The motion was received with loud ap- and Stirling relative to the Gartmore Cha. plause, and the thanks of the Assembly rel. It appeared from the statement given, given from the chair, and ordered to be re. that Mr Taylor, minister of that chapel, corded
had, in November last, from bad health, The Moderator addressed Dr Nicol as fol. resigned his charge, in a letter to the Molows:
derator of the Presbytery of Dunblane. “I have much pleasure in expressing to The Presbytery, by majority, accepted of you the grateful sense which ihis House his resignation, from which sentence Dr Pa. entertain of your disinterested zeal and in- trick Murray and others protested, and ap- . defatigable exertions, in procuring the act pealed to the reverend Synod. The Synod, of Parliament in favour of the widows of by a majority, affirmed the sentence of the the Clergy and Professors.
Presbytery, from which Dr Murray appeal. “ 'I his excellent measure, Sir, you have ed to the venerable Assembly. Parties bethe merit of proposing and steadily pursu. ing called, there appeared for the Appel. ing, with much expence and trouble to lants, Dr Murray and Mr Gray of Kincar. yourself, till at last you have brought it to dine ; for the managers of the chapel, Hena successful termination.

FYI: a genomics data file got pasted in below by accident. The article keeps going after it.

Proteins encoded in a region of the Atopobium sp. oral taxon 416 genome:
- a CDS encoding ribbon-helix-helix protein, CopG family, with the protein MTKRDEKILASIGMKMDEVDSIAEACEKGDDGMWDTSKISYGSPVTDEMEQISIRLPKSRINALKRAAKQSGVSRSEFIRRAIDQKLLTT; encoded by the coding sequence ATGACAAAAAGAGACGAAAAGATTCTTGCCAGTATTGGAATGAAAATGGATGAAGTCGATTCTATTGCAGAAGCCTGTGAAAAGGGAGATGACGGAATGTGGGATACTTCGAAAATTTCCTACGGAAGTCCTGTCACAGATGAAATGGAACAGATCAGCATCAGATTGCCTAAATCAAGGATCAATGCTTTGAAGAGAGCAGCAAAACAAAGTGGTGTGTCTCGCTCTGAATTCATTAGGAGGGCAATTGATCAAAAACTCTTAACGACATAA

ry Cockburn, Esq.; for the Synod, Mr " The good effects of your labours are Lapslie, correspondent from the Synod of not yet felt, nor will they be in any consi- Glasgow and Ayr. Parties being heard, derable degree for some few years to come ; and removed, after much reasoning, the but they will, we trust, be ultimately felt, General Assembly find, that a constitution and thankfully acknowledged by genera- was given to the chapel of Gartmore, that tjons yet unborn.
a bond was granted by the managers of that “ Thus, Sir, as the reward of your bene- chapel for a salary to the minister of the volence, you will at present have the heart. said chapel; that Mr Taylor ought to have feit satisfaction of drawing down upon your- delivered that bond into the hands of the seli the blessing of the widow and the fa. Presbytery of Dunblane at the time that he therless, and after death your memory will resigned; that the Presbytery should not be embalmed as a generous benefactor of have accepted this resignation without being the Church of Scotland."
in possession of the bond, and without some Principal Bill moved, that the thanks of regular method to satisfy their minds with the Aseconbiy be given to his Grace the regard to his health. And the Assembly, Lord High Commissioner, for his uniform taking all the circumstances of the case into